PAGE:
Smoking while you’re pregnant can cause serious problems. Your baby could be born too small or too early (preterm birth), have a birth defect, or die at birth or from sudden infant death syndrome (SIDS). Even being around secondhand cigarette smoke can cause health problems for you and your baby.
Smoking can also cause fertility problems for you or your partner. Women who smoke have more trouble getting pregnant than women who don’t smoke. In men, smoking can damage sperm and contribute to impotence. (erectile dysfunction, or ED)
Possible harm to baby during and after pregnancy:
- Your baby may be born too small, even after a full-term pregnancy. Smoking slows your baby’s growth before birth.
- Your baby may be born too early (premature birth). Premature babies often have health problems.
- Smoking can damage your baby’s developing lungs and brain. The damage can last through childhood and into the teen years.
- Smoking doubles your risk of abnormal bleeding during pregnancy and delivery. This can put both you and your baby in danger.
- Smoking raises your baby’s risk for birth defects, including cleft lip, cleft palate, or both. A cleft is an opening in your baby’s lip or in the roof of her mouth (palate). He or she can have trouble eating properly and is likely to need surgery.
- Babies of moms who smoke during pregnancy—and babies exposed to cigarette smoke after birth—have a higher risk for SIDS (Sudden Infant Death Syndrome).
- Secondhand smoke increases a baby's risk for infections such as pneumonia. It also increases their risk for sudden infant death syndrome (SIDS).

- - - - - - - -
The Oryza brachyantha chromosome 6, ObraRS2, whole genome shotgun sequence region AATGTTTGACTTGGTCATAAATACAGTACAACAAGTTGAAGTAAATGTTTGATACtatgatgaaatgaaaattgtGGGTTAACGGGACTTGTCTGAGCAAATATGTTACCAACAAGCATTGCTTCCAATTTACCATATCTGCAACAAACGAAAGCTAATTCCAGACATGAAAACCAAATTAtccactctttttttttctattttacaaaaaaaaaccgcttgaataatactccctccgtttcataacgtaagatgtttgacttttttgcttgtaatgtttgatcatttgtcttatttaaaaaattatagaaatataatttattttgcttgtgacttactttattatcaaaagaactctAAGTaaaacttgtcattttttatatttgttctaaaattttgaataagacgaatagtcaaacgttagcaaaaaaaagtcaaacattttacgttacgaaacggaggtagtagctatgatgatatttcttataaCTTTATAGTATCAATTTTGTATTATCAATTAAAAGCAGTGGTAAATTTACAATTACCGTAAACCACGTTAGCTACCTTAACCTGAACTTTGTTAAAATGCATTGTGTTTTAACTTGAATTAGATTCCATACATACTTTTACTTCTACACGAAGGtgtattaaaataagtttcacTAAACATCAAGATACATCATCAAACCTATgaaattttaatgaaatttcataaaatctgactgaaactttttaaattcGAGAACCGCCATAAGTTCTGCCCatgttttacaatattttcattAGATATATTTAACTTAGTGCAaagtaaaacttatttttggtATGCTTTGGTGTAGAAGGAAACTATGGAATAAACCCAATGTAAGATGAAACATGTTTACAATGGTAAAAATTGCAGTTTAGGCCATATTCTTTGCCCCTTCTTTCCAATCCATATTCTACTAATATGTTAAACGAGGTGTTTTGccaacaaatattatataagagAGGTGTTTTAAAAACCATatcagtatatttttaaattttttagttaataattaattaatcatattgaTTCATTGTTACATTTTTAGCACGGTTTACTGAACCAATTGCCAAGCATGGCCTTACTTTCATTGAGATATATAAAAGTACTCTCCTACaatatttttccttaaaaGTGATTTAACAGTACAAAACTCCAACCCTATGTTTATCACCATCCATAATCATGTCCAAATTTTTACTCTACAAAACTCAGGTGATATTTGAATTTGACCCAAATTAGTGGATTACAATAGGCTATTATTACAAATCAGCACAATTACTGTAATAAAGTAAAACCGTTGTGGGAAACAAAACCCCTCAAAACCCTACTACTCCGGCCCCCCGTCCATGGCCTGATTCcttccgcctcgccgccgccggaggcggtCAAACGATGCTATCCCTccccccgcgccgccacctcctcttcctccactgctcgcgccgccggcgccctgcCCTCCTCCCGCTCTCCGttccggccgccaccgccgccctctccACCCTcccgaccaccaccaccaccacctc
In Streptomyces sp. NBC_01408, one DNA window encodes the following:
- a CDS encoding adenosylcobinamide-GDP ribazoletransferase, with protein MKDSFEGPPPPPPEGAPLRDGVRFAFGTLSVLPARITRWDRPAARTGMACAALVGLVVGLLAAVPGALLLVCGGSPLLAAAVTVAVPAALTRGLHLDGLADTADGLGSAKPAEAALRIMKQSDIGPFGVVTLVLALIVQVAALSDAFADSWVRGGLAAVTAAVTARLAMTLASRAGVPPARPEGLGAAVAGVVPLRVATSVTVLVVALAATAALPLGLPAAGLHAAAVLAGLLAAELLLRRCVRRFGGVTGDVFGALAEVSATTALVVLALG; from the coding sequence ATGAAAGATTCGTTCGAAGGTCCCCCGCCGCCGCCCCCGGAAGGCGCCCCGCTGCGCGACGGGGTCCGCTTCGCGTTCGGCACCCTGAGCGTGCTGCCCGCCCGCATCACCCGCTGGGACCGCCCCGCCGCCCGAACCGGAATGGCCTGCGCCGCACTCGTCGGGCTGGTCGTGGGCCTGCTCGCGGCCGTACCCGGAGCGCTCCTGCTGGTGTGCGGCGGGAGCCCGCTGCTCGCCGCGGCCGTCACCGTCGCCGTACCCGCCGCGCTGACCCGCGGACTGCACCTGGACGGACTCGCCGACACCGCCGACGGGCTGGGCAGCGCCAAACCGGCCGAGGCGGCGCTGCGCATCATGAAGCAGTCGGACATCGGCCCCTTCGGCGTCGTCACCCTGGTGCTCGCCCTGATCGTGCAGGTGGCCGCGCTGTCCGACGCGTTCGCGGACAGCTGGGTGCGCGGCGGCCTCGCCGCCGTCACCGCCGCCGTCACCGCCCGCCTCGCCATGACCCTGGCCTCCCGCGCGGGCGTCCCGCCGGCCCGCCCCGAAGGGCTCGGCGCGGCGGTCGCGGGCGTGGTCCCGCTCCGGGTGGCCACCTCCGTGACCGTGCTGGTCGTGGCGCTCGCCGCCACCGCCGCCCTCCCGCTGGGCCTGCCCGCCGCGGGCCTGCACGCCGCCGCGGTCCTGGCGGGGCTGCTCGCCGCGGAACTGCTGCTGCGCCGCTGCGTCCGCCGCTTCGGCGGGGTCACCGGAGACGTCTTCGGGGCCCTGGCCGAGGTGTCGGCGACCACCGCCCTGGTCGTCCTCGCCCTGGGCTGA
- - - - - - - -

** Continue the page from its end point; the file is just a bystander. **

What Can You Do?
Pregnancy is a time of great change, to lifestyle, priorities, and the human body. It offers a wonderful opportunity and extra motivation to make some positive habit changes like quitting smoking — good for your growing baby, and good for you. Your body will go through a series of changes, and many pregnant women find theIr desire to smoke naturally diminishes during this time. So what better time to kick the habit than now!
💡 Jump straight to 👉 Quit Smoking LESSONS
Is it Too Late to Quit Smoking?
Not at all. While quitting smoking before or soon after getting pregnant is best, quitting at any time has benefits for you and your baby.
Why is Quitting Smoking Good for Your Baby?
- Quitting increases the oxygen to your baby, to help them develop and grow up healthy.
- Quitting improves how well your baby's lungs 🫁 will function.
- Quitting decreases your risk of having a low birth weight baby.
- Quitting lowers the chance of premature birth (being born early), especially quitting in the first trimester.
- Quitting lowers the risk of having a miscarriage or stillbirth.
Why is Quitting Good for You?
- If you're trying to get pregnant, quitting increases your fertility, making it easier to get pregnant.
If you're already pregnant: